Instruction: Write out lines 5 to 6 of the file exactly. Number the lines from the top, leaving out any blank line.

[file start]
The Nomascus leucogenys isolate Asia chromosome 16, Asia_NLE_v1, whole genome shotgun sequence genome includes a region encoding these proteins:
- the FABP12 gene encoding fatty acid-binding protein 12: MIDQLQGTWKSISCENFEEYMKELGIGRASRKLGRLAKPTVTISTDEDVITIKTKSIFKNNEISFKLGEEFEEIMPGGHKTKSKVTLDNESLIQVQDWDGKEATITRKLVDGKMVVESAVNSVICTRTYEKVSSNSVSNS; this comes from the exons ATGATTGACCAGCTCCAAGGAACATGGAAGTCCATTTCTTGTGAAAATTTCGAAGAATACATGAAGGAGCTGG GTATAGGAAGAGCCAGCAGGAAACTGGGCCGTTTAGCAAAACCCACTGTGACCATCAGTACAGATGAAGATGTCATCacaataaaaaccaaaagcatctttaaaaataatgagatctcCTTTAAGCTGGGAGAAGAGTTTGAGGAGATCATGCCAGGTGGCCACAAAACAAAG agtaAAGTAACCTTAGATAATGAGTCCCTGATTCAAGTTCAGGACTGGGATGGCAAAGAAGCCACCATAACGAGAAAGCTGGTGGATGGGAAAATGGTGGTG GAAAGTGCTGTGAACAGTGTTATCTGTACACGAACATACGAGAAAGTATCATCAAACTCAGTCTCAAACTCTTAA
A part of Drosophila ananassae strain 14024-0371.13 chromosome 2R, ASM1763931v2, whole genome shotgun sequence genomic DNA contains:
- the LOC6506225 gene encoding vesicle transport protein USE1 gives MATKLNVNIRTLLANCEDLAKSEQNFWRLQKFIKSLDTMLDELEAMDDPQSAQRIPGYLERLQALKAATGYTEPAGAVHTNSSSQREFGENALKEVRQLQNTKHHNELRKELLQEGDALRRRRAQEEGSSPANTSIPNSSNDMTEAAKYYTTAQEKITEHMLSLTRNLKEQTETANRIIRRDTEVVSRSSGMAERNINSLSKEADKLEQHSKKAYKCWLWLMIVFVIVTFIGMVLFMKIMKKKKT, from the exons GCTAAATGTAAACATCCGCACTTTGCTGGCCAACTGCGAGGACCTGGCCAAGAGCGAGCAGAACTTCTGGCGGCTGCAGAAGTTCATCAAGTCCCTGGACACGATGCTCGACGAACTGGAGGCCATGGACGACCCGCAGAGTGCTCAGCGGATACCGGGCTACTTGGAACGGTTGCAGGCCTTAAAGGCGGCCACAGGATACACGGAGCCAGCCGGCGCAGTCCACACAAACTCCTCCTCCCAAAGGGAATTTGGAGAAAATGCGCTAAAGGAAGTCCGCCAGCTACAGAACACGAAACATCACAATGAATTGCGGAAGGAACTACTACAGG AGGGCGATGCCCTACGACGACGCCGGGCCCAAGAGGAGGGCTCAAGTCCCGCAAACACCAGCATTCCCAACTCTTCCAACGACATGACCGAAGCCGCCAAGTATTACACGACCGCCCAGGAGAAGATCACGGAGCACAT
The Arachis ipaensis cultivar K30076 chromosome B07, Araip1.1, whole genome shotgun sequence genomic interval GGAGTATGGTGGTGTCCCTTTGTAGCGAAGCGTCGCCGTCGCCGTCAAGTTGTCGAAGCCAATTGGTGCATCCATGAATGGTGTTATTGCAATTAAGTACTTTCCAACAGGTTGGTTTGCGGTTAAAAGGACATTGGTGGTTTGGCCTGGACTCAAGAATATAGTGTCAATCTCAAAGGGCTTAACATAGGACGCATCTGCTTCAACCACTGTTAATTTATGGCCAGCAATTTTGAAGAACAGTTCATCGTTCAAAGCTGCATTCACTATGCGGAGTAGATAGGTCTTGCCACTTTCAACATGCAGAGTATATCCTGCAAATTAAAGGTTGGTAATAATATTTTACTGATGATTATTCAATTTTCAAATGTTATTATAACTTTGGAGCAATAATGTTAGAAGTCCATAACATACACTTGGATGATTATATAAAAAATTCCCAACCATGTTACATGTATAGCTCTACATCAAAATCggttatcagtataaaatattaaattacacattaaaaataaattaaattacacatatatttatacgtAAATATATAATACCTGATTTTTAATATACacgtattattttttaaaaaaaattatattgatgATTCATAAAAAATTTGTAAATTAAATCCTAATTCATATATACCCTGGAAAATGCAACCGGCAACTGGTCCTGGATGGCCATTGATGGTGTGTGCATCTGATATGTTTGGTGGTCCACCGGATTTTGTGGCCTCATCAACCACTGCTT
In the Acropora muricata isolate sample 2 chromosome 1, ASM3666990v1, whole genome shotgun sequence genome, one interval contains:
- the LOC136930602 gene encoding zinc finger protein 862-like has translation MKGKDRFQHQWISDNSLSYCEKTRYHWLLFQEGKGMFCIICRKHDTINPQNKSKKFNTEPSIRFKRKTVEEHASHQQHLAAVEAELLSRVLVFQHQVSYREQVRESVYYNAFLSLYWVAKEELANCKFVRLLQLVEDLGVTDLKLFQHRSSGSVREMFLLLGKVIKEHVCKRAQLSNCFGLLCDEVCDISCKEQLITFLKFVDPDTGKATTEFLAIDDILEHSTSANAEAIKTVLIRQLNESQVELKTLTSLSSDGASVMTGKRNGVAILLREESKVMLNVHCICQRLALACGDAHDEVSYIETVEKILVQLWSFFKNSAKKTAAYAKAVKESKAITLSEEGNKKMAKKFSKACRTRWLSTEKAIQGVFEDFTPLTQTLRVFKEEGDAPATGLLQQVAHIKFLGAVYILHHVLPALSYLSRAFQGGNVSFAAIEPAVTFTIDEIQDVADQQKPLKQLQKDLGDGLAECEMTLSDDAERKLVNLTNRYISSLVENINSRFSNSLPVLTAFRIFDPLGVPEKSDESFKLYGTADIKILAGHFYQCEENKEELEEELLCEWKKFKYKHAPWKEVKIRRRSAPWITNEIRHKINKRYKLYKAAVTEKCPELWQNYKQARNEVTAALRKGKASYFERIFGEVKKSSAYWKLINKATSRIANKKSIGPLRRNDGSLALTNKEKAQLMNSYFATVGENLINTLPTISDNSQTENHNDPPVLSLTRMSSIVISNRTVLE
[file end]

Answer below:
The Arachis ipaensis cultivar K30076 chromosome B07, Araip1.1, whole genome shotgun sequence genomic interval GGAGTATGGTGGTGTCCCTTTGTAGCGAAGCGTCGCCGTCGCCGTCAAGTTGTCGAAGCCAATTGGTGCATCCATGAATGGTGTTATTGCAATTAAGTACTTTCCAACAGGTTGGTTTGCGGTTAAAAGGACATTGGTGGTTTGGCCTGGACTCAAGAATATAGTGTCAATCTCAAAGGGCTTAACATAGGACGCATCTGCTTCAACCACTGTTAATTTATGGCCAGCAATTTTGAAGAACAGTTCATCGTTCAAAGCTGCATTCACTATGCGGAGTAGATAGGTCTTGCCACTTTCAACATGCAGAGTATATCCTGCAAATTAAAGGTTGGTAATAATATTTTACTGATGATTATTCAATTTTCAAATGTTATTATAACTTTGGAGCAATAATGTTAGAAGTCCATAACATACACTTGGATGATTATATAAAAAATTCCCAACCATGTTACATGTATAGCTCTACATCAAAATCggttatcagtataaaatattaaattacacattaaaaataaattaaattacacatatatttatacgtAAATATATAATACCTGATTTTTAATATACacgtattattttttaaaaaaaattatattgatgATTCATAAAAAATTTGTAAATTAAATCCTAATTCATATATACCCTGGAAAATGCAACCGGCAACTGGTCCTGGATGGCCATTGATGGTGTGTGCATCTGATATGTTTGGTGGTCCACCGGATTTTGTGGCCTCATCAACCACTGCTT
In the Acropora muricata isolate sample 2 chromosome 1, ASM3666990v1, whole genome shotgun sequence genome, one interval contains: